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Staying active as you age is one of the most important things you can do to maintain your physical and mental health, as well as your quality of life, mobility, and independence. Even if you’ve never been very active, it’s never too late to start reaping the rewards.
Exercise falls into three broad categories: endurance, flexibility, and strength. They each have different benefits for your health, so it’s important to get a mixture of all three types.
Endurance activities for older adults
Endurance activities are ones that make you feel warmer and breathe more deeply. They’re great for your heart, lungs, circulation, and muscles, and help boost your energy and stamina.
Flexibility activities for older adults
Working on your flexibility helps you keep your joints healthy and maintain your mobility, something which is important for everyday activities such as:
- Tying your shoelaces
- Reaching high shelves
- Getting in and out of the bathtub
Strength activities for older adults
Strength activities challenge your muscles, helping maintain muscle and bone strength, reduce bone loss, and improve your posture and balance – which in turn will help you avoid falls.
Below you can find examples of different activities for older adults, which can be done year-round both indoors and outdoors. Try to get a mix of the different types throughout the week, aiming for a total of 150 minutes a week or 20 minutes a day of activity.
If you aren’t sure where to begin, or you have a condition or injury you’re concerned about, speak to your doctor before you start exercising. And whenever you decide to try something new, always be sure to learn the proper technique in order to protect your back and joints.
Exercises for older adults
4-7 days a week
2-4 days a week
● Playing sports like tennis or basketball
● Tai Chi
● Lifting weights
● Carrying groceries
● Climbing stairs
● Body weight classes
Activities for every season
Although you can do the same activities year-round, adding new activities to your exercise routine each season can keep you motivated, as well as being a fun way to try new things.
As the snow melts and the weather starts to warm up, why not get out there and enjoy the sights and smells of nature by going on a hike or cycling a local trail. You could even take the opportunity to explore a national park if there’s one close by. If you want to appreciate the nature that’s right on your doorstep, spring is a great time for gardening to get your outdoor space ready for summer.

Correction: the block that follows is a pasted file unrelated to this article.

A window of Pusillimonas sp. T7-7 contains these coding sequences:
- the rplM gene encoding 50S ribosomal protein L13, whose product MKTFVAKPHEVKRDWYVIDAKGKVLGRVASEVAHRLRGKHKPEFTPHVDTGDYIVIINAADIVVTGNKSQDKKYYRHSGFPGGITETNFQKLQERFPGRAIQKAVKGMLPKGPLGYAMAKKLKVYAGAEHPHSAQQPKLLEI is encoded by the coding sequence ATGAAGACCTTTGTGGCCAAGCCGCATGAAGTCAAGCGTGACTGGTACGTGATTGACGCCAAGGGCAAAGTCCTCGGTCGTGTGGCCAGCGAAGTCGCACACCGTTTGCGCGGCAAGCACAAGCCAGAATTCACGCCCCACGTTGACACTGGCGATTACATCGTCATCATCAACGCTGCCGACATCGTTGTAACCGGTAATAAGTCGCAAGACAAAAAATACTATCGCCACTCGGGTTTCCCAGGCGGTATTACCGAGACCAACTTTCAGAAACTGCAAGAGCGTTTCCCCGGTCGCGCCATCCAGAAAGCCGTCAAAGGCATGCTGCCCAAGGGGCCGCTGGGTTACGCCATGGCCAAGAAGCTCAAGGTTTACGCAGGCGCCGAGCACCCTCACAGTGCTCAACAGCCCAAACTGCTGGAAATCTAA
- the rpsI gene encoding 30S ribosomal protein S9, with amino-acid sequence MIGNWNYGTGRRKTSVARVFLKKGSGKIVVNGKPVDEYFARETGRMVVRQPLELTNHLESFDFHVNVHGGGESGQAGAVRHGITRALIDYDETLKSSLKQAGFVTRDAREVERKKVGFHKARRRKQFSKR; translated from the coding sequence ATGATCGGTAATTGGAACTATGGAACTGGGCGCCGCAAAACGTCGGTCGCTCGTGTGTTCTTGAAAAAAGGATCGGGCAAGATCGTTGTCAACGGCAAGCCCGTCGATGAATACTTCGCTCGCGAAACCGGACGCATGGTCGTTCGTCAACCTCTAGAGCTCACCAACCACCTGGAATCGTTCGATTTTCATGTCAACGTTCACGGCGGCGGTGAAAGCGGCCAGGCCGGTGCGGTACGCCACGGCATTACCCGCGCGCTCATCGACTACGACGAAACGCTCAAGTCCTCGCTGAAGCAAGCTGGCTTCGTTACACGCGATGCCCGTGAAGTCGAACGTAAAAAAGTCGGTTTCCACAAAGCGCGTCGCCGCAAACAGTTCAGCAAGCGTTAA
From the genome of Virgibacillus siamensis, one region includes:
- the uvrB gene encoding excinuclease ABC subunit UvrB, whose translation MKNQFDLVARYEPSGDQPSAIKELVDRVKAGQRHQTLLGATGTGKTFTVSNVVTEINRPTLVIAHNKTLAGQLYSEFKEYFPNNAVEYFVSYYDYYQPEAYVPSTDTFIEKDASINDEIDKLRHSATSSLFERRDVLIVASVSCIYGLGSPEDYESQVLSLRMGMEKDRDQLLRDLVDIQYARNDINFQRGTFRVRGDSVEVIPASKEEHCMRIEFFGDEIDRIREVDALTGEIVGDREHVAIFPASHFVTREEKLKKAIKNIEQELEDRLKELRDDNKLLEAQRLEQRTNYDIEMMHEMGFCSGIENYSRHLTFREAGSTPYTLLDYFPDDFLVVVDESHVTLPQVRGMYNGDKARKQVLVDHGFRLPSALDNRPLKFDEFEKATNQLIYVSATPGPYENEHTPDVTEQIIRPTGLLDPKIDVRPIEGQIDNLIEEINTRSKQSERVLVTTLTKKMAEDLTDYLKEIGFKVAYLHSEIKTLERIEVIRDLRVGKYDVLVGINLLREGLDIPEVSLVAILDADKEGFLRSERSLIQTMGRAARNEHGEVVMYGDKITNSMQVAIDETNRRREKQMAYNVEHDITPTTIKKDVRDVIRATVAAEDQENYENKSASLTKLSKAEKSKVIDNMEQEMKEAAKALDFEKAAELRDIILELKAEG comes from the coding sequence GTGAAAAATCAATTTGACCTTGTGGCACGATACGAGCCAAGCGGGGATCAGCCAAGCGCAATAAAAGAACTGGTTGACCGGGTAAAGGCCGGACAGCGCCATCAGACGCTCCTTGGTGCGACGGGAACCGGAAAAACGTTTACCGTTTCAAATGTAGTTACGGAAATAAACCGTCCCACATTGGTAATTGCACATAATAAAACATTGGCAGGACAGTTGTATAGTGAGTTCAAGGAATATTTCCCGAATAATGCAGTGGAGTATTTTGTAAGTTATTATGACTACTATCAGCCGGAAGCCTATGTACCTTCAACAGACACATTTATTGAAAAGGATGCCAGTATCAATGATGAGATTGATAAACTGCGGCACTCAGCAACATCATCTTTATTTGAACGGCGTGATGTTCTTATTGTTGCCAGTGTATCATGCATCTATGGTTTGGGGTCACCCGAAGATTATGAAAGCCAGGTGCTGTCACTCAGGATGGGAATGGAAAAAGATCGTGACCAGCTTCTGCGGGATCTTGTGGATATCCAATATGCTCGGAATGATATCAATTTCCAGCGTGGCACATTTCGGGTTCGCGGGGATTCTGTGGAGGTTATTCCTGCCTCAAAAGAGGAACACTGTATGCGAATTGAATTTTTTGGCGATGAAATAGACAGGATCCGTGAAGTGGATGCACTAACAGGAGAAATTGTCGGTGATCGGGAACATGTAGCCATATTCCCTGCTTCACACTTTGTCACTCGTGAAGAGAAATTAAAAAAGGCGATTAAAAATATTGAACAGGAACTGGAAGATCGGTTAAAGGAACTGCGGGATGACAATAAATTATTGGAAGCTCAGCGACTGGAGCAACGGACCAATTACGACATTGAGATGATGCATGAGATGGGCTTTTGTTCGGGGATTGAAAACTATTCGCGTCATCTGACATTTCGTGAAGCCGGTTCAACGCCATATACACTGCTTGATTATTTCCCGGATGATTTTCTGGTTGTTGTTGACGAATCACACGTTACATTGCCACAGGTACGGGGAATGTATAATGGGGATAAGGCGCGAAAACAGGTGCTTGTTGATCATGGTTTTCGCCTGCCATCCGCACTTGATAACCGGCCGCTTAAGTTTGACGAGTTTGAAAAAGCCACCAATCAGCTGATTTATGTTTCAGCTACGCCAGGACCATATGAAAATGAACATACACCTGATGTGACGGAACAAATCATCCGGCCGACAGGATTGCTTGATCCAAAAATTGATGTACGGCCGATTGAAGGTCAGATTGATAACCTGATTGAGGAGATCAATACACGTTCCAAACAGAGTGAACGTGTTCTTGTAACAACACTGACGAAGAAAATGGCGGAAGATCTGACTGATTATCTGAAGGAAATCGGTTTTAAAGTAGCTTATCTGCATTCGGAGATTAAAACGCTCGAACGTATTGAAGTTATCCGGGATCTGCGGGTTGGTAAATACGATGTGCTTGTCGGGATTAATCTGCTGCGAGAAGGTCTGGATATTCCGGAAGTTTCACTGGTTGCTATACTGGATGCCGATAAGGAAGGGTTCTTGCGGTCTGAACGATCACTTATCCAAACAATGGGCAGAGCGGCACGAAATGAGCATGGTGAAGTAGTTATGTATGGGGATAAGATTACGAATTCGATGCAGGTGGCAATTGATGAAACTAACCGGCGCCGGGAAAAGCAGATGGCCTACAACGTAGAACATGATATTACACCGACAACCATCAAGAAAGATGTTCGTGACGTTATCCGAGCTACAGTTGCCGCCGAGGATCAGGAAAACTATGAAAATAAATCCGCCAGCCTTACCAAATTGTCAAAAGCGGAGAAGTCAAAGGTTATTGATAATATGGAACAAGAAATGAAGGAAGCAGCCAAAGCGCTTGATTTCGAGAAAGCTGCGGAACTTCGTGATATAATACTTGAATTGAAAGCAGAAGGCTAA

By the time summer hits, most people just want to cool down, so it’s an excellent time to go swimming at a local outdoor pool. Or, if you’re feeling more adventurous, try taking a dip in the ocean or a lake.
If you want to do something closer to home and have some outside space, you could get a lawn bowling or croquet set and invite friends or family round for a game. It’s great exercise, as well as being super social.
With Halloween on the horizon, visiting your local pumpkin patch is a fun fall activity. Pick your own and either make pumpkin pie or spend an evening carving jack o’ lanterns.
If you prefer apple pie to pumpkin, fall is also apple season. Picking fruit is a great way to work on flexibility and strength.
Though it’s tempting to stay indoors where it’s warm, activities like cross-country skiing, skating, and snowshoeing are a great way to try something new and make the most of the cold weather.
The information presented in this blog post is designed for educational purposes only. You should not rely on any information on this post as a substitute for professional medical advice, diagnosis, treatment, or as a substitute for professional counseling care. If you have any concerns or questions about your health, you should always consult with a physician or other healthcare professional.